A Weekly Q&A Column About Professionalism, Etiquette and Problems in the Workplace
by Sue Morem
Waiting for an Answer
Dear Sue: Last week I had an interview at a company I would love to work for. I interviewed with a would-be direct supervisor, as well as two people higher in the department hierarchy.
They told me that they wanted me to meet with another person who wasn't available that day.
I was told I didn't need to call, and that they would take care of the arrangements. It has been a week now and I haven't heard from them. Should I call them? If I do what should I say? I
really want this job.
Sue Says: Yes, call them. Tell them that you are following up from the meeting last week. Explain that you were told someone would call to schedule a meeting, but no one has called, so
you wanted to do what you could to get the meeting scheduled. Tell them that while you don't want to seem pushy, you also don't want to appear uninterested.
After you call, see what happens. If you don't hear from them then you can assume that they failed to call because they changed their mind. I hope it works out for you.
Dear Sue: After going on numerous interviews looking for work, I was finally asked to take an aptitude test for the first time.
I am amazed that I haven't been asked before. I believe that employers have become too selective. They rule people out before they get enough information to make a decision.
How can a company hire quality people without testing them? Without testing, an employer has no idea whether the employee can even read or write.
As much as employers say they can't find good people, I am wondering how closely they look at the people who come through their doors. I know employers expect you to be all bubbly and happy
in an interview, but to be honest with you, it's tough to show up for interviews while working hard all day. What's wrong with employers today?
- Looking for work
Sue Says: I don't think anything is wrong with employers today, but I would love to hear from anyone who would care to respond to your question.
I know that interviewing is tough, and I understand that you are tired. But if you can't put a smile on your face and act happy when meeting a potential employer, I can understand why you are
not being asked to take any tests. It's because you already failed the first one.
If you were doing the hiring, would you rely on a resume or aptitude test to make a decision about hiring someone? Would you be interested in someone who was too tired to be enthused about
working for you?
Put forth some more effort and give yourself a chance. If you change your attitude, I am certain that the potential employers you meet in the future will change theirs too. Stop wondering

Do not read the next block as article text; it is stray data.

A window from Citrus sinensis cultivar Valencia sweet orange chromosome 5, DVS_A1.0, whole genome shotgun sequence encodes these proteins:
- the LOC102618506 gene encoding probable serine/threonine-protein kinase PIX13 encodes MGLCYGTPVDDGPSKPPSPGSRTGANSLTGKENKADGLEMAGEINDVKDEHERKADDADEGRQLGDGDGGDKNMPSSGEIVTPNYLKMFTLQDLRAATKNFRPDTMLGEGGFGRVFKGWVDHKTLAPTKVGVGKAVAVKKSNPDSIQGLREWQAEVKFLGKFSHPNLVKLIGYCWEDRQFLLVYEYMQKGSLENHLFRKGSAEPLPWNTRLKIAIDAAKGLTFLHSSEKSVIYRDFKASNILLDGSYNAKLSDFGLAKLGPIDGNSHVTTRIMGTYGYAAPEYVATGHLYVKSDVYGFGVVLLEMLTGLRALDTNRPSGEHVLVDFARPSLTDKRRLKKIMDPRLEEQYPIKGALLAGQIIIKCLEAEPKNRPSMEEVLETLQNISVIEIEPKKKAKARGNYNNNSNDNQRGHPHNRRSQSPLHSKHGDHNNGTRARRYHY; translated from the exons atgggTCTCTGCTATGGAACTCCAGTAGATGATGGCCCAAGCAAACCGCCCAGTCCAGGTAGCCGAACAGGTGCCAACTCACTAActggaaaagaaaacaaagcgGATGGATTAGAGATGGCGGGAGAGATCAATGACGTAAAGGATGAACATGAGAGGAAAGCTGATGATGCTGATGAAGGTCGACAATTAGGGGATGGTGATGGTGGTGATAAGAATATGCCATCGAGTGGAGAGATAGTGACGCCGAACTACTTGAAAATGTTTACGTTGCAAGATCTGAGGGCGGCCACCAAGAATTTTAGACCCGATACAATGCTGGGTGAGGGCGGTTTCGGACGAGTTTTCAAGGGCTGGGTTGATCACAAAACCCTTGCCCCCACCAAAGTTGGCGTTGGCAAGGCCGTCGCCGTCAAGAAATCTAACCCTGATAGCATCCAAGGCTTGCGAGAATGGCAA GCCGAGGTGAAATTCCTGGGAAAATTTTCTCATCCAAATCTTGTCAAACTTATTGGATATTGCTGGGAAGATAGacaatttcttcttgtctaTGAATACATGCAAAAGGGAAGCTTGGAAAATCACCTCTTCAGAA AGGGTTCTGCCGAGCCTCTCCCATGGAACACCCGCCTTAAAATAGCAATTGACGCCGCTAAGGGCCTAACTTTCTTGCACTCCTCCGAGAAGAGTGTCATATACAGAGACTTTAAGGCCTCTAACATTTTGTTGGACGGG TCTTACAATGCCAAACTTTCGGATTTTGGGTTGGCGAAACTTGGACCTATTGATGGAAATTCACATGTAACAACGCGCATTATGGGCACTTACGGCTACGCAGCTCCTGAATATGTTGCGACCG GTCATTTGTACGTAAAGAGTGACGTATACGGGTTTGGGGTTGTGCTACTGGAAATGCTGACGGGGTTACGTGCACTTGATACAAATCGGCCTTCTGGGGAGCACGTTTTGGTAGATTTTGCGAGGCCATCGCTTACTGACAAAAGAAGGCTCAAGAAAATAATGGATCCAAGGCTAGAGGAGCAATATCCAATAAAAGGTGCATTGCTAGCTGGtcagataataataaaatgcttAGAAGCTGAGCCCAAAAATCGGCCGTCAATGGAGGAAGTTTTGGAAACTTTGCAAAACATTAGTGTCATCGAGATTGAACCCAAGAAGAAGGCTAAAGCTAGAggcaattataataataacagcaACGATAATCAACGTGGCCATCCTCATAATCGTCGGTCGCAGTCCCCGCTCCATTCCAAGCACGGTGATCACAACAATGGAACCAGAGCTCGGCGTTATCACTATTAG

what's wrong with everyone else and take a closer look at what might be wrong with you.
Dear Sue: I work in the pharmaceutical industry. I received the highest possible annual review, and also won the President's Club award with my company. When it came time for a raise,
my boss gave me a below average pay raise. When I questioned him as to why, he told me that my base salary was much higher than the new representatives. I pointed out to him that the reason I
had a higher base salary was because I had been doing this job much longer than the new representatives.
I brought the issue up with his boss, but nothing has been done. This is very upsetting to me and I am strongly considering contacting human resources to complain. Could this be considered
age discrimination or what? Your advice would be greatly appreciated.
Sue Says: You haven't provided me with enough information to determine whether or not you are being discriminated against because of your age. It is possible that there are other
reasons your boss has been unable to give you a raise, and you need to find out what the reasons are. Based on what you've told me, your performance and value to the company shouldn't be in
The first person you need to ask is your boss. If you are not satisfied with his response, then take this up with someone else.
Try not to jump to any conclusions or make any accusations before you do some digging and find out the real reason you haven't received the raise you feel you deserve.
Sue Morem is a professional speaker, trainer and syndicated columnist. She
is author of the newly released
101 Tips for Graduates and
How to Gain the Professional Edge, Second Edition. You can contact her by email at
firstname.lastname@example.org or visit her web site at
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